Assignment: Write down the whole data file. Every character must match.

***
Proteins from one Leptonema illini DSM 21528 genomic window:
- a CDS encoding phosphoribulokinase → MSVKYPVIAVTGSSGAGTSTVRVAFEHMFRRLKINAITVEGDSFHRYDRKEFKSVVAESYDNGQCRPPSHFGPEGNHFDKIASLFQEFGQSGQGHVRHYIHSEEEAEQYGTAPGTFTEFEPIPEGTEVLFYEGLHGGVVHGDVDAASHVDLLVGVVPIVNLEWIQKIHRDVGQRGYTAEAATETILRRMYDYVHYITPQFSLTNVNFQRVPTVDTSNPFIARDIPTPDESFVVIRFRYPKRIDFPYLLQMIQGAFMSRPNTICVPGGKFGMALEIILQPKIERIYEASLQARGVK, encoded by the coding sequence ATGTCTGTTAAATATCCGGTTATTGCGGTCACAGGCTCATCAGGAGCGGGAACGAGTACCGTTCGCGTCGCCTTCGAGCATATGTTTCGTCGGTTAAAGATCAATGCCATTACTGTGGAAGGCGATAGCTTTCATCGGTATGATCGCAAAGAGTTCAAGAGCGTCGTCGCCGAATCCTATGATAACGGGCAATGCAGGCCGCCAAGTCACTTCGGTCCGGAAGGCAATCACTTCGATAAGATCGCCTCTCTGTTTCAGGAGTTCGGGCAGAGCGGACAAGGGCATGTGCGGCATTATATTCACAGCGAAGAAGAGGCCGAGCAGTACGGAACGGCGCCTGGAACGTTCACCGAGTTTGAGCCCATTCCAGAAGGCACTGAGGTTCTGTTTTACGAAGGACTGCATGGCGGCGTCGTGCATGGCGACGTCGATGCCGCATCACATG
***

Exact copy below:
Proteins from one Leptonema illini DSM 21528 genomic window:
- a CDS encoding phosphoribulokinase → MSVKYPVIAVTGSSGAGTSTVRVAFEHMFRRLKINAITVEGDSFHRYDRKEFKSVVAESYDNGQCRPPSHFGPEGNHFDKIASLFQEFGQSGQGHVRHYIHSEEEAEQYGTAPGTFTEFEPIPEGTEVLFYEGLHGGVVHGDVDAASHVDLLVGVVPIVNLEWIQKIHRDVGQRGYTAEAATETILRRMYDYVHYITPQFSLTNVNFQRVPTVDTSNPFIARDIPTPDESFVVIRFRYPKRIDFPYLLQMIQGAFMSRPNTICVPGGKFGMALEIILQPKIERIYEASLQARGVK, encoded by the coding sequence ATGTCTGTTAAATATCCGGTTATTGCGGTCACAGGCTCATCAGGAGCGGGAACGAGTACCGTTCGCGTCGCCTTCGAGCATATGTTTCGTCGGTTAAAGATCAATGCCATTACTGTGGAAGGCGATAGCTTTCATCGGTATGATCGCAAAGAGTTCAAGAGCGTCGTCGCCGAATCCTATGATAACGGGCAATGCAGGCCGCCAAGTCACTTCGGTCCGGAAGGCAATCACTTCGATAAGATCGCCTCTCTGTTTCAGGAGTTCGGGCAGAGCGGACAAGGGCATGTGCGGCATTATATTCACAGCGAAGAAGAGGCCGAGCAGTACGGAACGGCGCCTGGAACGTTCACCGAGTTTGAGCCCATTCCAGAAGGCACTGAGGTTCTGTTTTACGAAGGACTGCATGGCGGCGTCGTGCATGGCGACGTCGATGCCGCATCACATG